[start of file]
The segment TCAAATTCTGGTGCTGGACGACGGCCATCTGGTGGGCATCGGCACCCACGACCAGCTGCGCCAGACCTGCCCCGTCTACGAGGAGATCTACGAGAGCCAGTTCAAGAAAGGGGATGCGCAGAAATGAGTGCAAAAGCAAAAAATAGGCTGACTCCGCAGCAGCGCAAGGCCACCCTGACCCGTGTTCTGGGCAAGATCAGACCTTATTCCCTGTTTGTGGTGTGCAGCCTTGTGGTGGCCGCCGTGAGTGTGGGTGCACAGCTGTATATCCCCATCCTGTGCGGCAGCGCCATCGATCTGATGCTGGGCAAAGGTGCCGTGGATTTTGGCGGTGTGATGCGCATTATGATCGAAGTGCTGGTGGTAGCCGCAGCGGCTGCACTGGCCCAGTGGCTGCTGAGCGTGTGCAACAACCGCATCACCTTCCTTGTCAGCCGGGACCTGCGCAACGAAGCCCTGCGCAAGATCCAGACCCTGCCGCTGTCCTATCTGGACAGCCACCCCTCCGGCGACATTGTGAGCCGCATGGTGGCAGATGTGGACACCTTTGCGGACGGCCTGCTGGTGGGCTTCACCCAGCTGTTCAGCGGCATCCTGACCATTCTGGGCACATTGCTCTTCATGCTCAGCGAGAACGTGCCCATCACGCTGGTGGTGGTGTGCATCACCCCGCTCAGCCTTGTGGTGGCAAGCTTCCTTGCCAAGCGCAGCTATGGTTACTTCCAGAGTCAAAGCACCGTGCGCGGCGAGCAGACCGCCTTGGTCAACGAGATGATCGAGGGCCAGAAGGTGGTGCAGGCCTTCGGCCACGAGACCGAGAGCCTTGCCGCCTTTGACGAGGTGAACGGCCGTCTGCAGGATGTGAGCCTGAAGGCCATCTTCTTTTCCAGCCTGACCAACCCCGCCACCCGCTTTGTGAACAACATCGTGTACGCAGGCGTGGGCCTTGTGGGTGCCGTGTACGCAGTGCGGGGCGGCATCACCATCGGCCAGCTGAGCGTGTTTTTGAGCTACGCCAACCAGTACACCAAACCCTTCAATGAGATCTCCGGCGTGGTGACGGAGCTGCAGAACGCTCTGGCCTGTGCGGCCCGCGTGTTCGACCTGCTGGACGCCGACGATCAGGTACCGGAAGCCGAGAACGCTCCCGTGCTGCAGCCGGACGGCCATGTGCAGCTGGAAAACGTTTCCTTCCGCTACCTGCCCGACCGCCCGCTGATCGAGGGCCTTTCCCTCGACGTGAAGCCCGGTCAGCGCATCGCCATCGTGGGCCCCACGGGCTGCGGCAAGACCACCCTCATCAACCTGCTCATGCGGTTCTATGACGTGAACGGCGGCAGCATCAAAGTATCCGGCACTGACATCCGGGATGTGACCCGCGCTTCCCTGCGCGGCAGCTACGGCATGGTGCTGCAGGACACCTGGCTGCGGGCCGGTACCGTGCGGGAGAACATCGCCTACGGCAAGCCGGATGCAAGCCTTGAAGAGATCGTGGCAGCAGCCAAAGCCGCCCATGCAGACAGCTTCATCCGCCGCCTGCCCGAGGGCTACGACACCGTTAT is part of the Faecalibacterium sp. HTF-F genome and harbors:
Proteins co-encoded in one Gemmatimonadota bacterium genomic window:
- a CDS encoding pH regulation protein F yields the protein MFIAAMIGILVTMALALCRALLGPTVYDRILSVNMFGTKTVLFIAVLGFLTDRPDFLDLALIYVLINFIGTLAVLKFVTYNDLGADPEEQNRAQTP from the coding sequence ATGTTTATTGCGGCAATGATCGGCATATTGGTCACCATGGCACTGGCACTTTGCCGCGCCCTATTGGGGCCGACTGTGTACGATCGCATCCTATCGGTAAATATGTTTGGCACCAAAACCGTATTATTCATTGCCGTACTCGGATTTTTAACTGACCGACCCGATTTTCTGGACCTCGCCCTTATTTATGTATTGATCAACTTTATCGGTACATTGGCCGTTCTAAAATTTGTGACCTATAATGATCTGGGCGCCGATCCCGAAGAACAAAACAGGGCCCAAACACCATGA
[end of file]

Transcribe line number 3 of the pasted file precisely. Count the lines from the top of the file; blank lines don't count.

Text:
- a CDS encoding pH regulation protein F yields the protein MFIAAMIGILVTMALALCRALLGPTVYDRILSVNMFGTKTVLFIAVLGFLTDRPDFLDLALIYVLINFIGTLAVLKFVTYNDLGADPEEQNRAQTP from the coding sequence ATGTTTATTGCGGCAATGATCGGCATATTGGTCACCATGGCACTGGCACTTTGCCGCGCCCTATTGGGGCCGACTGTGTACGATCGCATCCTATCGGTAAATATGTTTGGCACCAAAACCGTATTATTCATTGCCGTACTCGGATTTTTAACTGACCGACCCGATTTTCTGGACCTCGCCCTTATTTATGTATTGATCAACTTTATCGGTACATTGGCCGTTCTAAAATTTGTGACCTATAATGATCTGGGCGCCGATCCCGAAGAACAAAACAGGGCCCAAACACCATGA